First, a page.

I thought this piece by Dom Alcuin Reid was excellent. He takes a serious and balanced look at the 50th Anniversary of Mass in the Vernacular. This excerpt in particular stands out, but I recommend reading the entire article, which appears at the New Liturgical Movement.
Indeed, as the Christian East has never forgotten, the Sacred Liturgy is not in the first place a comprehension exercise. It is the ritual worship of Almighty God employing multivalent symbols which thus become privileged sacramentals—sacred language included. Certainly, penetrating the meaning of the rites and prayers is fundamental, but this is facilitated by the work of liturgical formation (or more effectively, by liturgical habituation over a lifetime)—no short cuts, such as the quick rendering of the liturgy in the vernacular, are viable here. Even the liturgical proclamation of the texts of Sacred Scripture is not simply a didactic exercise, although certainly, the vernacular can be of immense help with participation, as indeed in some other parts of the liturgy (such as the prayers of the faithful). The Second Vatican Council knew this. But the wholesale removal of Latin from the liturgy and liturgical celebrations completely in the vernacular are contrary to what the Second Vatican Council desired and approved.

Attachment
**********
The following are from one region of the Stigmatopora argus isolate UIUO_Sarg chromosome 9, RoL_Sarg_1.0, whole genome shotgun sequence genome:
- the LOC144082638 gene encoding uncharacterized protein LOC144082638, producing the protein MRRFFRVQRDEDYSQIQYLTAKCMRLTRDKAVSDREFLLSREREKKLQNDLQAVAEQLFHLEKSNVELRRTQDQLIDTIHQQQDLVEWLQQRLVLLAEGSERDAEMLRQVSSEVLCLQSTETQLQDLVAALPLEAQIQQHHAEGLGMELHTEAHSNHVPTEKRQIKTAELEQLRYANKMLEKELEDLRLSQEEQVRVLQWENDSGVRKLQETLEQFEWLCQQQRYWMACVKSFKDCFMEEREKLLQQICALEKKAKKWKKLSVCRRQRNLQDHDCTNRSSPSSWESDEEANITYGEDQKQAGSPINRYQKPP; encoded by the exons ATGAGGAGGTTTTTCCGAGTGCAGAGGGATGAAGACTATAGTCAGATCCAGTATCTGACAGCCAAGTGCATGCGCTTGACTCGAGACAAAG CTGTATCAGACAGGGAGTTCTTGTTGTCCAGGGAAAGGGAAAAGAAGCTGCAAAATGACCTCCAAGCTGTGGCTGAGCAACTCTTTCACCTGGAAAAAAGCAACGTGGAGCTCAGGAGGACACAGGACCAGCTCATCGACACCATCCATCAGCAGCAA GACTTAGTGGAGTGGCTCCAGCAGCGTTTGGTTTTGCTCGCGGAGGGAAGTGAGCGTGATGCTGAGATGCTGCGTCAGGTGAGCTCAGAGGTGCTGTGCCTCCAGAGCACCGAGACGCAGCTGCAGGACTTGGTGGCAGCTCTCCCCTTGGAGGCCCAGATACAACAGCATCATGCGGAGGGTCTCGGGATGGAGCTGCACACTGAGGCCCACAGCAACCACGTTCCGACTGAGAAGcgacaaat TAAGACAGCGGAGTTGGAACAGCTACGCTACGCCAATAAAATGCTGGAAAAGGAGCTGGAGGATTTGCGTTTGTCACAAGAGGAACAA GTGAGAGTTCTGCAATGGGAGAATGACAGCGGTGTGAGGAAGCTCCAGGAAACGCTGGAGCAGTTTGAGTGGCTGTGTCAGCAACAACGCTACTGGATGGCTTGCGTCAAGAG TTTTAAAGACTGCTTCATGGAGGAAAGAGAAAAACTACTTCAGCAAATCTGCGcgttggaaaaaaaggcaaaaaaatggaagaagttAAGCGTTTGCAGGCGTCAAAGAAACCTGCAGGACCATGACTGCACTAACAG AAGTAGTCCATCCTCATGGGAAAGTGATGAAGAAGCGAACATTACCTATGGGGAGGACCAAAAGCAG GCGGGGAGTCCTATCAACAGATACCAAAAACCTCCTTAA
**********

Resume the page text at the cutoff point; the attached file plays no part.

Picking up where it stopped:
As the article (and so many other sources) makes clear, the Second Vatican Council never foresaw a complete abandonment of Latin in the Liturgy. And yet, look at where we are today. The near-total rejection of the ancient tongue in Catholic parishes around the world is always presented as a sign of fidelity to the modernizing “spirit” of the Council.